# Regression on Boston Housing Dataset

We will use the Boston Housing dataset, which is included in the MLDatasets package. It's derived from information collected by the U.S. Census Service concerning housing in the area of Boston. Target variable represents the median housing value.

## Getting started

To begin, we will load the required packages and the dataset:

```
using EvoTrees
using MLDatasets
using DataFrames
using Statistics: mean
using CategoricalArrays
using Random
df = MLDatasets.BostonHousing().dataframe
```

## Preprocessing

Before we can train our model, we need to preprocess the dataset. We will split our data according to train and eval indices, and separate features from the target variable.

```
Random.seed!(123)
train_ratio = 0.8
train_indices = randperm(nrow(df))[1:Int(round(train_ratio * nrow(df)))]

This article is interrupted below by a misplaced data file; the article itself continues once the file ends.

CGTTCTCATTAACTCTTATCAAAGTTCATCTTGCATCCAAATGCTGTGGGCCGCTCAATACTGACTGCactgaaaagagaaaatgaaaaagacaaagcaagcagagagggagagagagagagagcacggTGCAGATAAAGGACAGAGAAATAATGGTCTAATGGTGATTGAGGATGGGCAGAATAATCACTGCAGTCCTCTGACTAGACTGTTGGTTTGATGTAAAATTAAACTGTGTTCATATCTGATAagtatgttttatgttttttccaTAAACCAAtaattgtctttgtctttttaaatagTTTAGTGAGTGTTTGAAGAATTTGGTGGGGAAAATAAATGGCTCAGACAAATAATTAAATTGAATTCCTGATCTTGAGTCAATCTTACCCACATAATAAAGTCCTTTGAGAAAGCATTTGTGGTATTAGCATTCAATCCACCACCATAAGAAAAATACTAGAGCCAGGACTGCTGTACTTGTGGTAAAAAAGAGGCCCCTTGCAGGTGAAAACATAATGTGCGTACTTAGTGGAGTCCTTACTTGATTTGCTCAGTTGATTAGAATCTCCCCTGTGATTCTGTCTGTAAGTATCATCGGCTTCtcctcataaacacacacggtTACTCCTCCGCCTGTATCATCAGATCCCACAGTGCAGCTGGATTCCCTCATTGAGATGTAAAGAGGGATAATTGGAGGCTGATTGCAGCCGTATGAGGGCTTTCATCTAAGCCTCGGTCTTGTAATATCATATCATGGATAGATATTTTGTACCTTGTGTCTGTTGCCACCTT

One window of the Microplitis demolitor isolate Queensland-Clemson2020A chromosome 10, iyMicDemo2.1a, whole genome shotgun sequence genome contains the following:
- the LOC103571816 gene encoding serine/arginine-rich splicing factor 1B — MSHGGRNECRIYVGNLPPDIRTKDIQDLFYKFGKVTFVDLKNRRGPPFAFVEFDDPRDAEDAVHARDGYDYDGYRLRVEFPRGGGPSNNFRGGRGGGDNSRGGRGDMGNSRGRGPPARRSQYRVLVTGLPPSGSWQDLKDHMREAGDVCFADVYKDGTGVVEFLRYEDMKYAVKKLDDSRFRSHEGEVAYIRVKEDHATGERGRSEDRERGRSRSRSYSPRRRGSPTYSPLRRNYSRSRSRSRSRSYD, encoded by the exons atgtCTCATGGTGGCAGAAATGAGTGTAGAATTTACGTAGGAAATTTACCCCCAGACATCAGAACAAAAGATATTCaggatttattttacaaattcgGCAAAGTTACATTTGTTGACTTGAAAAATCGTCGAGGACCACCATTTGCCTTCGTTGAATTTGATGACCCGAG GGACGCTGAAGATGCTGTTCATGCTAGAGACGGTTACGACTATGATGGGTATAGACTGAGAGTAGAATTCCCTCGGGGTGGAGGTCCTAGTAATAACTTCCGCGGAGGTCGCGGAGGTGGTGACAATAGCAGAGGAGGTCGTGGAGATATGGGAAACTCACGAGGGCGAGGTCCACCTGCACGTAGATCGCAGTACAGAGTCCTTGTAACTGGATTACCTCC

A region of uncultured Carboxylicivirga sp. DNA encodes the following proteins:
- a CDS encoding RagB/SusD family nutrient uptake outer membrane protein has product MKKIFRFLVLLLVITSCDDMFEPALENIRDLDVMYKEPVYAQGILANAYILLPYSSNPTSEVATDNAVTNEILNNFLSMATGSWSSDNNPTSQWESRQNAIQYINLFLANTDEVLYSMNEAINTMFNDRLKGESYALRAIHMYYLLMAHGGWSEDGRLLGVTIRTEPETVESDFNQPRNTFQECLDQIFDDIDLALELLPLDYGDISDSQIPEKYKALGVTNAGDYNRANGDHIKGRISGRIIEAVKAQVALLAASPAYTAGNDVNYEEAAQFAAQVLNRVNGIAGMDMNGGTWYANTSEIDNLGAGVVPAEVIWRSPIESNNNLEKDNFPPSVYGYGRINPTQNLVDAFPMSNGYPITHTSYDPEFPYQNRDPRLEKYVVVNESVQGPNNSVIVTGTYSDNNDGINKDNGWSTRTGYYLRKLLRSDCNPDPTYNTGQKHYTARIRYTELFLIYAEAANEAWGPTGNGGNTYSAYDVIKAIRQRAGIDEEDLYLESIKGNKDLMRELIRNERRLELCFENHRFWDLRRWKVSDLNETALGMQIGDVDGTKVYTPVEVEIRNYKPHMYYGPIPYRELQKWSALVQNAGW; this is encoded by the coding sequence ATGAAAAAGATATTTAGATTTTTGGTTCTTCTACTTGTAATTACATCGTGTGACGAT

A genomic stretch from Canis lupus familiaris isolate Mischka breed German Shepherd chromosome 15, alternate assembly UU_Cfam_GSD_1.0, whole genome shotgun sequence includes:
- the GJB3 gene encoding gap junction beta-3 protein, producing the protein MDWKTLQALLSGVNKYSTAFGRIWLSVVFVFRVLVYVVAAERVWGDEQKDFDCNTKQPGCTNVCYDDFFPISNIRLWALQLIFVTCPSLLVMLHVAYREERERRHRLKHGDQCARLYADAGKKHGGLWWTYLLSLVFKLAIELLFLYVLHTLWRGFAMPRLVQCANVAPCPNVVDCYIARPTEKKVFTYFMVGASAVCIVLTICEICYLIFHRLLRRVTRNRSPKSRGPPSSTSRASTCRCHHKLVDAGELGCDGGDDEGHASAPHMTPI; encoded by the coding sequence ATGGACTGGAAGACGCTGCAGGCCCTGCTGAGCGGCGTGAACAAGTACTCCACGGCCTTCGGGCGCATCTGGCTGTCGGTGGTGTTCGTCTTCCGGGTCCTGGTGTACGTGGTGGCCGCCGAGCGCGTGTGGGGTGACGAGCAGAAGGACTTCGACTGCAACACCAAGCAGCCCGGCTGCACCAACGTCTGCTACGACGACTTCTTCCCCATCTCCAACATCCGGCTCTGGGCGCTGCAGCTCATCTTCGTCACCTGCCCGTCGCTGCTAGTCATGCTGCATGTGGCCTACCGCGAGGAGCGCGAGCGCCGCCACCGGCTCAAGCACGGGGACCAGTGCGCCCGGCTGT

train_data = df[train_indices, :]
eval_data = df[setdiff(1:nrow(df), train_indices), :]
x_train, y_train = Matrix(train_data[:, Not(:MEDV)]), train_data[:, :MEDV]
x_eval, y_eval = Matrix(eval_data[:, Not(:MEDV)]), eval_data[:, :MEDV]
```

## Training

Now we are ready to train our model. We will first define a model configuration using the `EvoTreeRegressor`

model constructor. Then, we'll use `fit_evotree`

to train a boosted tree model. We'll pass optional `x_eval`

and `y_eval`

arguments, which enable the usage of early stopping.

```
config = EvoTreeRegressor(
nrounds=200,
eta=0.1,
max_depth=4,
lambda=0.1,
rowsample=0.9,
colsample=0.9)
model = fit_evotree(config;
x_train, y_train,
x_eval, y_eval,
metric = :mse,
early_stopping_rounds=10,
print_every_n=10)
```

Finally, we can get predictions by passing training and testing data to our model. We can then apply various evaluation metric, such as the MAE (mean absolute error):

```
pred_train = model(x_train)
pred_eval = model(x_eval)
```

```
julia> mean(abs.(pred_train .- y_train))
1.056997874224627
julia> mean(abs.(pred_eval .- y_eval))
2.3298767665825264
```